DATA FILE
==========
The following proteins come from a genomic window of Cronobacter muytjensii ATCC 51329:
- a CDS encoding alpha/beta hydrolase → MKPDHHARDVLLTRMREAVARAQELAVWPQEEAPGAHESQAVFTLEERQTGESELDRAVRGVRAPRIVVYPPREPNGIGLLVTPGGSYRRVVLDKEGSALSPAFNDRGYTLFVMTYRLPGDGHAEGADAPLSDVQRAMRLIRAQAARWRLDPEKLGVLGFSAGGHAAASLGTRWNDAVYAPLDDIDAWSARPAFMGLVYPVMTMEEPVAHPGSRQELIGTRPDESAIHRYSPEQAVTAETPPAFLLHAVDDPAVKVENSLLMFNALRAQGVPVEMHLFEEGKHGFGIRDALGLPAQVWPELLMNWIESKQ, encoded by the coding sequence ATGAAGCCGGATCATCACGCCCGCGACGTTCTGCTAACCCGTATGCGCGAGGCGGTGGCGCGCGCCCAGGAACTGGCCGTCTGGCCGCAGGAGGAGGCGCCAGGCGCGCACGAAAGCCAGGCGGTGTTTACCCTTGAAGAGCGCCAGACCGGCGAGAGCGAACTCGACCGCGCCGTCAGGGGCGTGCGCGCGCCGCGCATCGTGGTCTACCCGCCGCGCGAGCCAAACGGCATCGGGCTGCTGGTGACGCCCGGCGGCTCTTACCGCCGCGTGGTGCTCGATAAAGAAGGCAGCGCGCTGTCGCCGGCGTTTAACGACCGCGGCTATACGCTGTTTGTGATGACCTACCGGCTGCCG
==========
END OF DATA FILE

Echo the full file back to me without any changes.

The following proteins come from a genomic window of Cronobacter muytjensii ATCC 51329:
- a CDS encoding alpha/beta hydrolase → MKPDHHARDVLLTRMREAVARAQELAVWPQEEAPGAHESQAVFTLEERQTGESELDRAVRGVRAPRIVVYPPREPNGIGLLVTPGGSYRRVVLDKEGSALSPAFNDRGYTLFVMTYRLPGDGHAEGADAPLSDVQRAMRLIRAQAARWRLDPEKLGVLGFSAGGHAAASLGTRWNDAVYAPLDDIDAWSARPAFMGLVYPVMTMEEPVAHPGSRQELIGTRPDESAIHRYSPEQAVTAETPPAFLLHAVDDPAVKVENSLLMFNALRAQGVPVEMHLFEEGKHGFGIRDALGLPAQVWPELLMNWIESKQ, encoded by the coding sequence ATGAAGCCGGATCATCACGCCCGCGACGTTCTGCTAACCCGTATGCGCGAGGCGGTGGCGCGCGCCCAGGAACTGGCCGTCTGGCCGCAGGAGGAGGCGCCAGGCGCGCACGAAAGCCAGGCGGTGTTTACCCTTGAAGAGCGCCAGACCGGCGAGAGCGAACTCGACCGCGCCGTCAGGGGCGTGCGCGCGCCGCGCATCGTGGTCTACCCGCCGCGCGAGCCAAACGGCATCGGGCTGCTGGTGACGCCCGGCGGCTCTTACCGCCGCGTGGTGCTCGATAAAGAAGGCAGCGCGCTGTCGCCGGCGTTTAACGACCGCGGCTATACGCTGTTTGTGATGACCTACCGGCTGCCG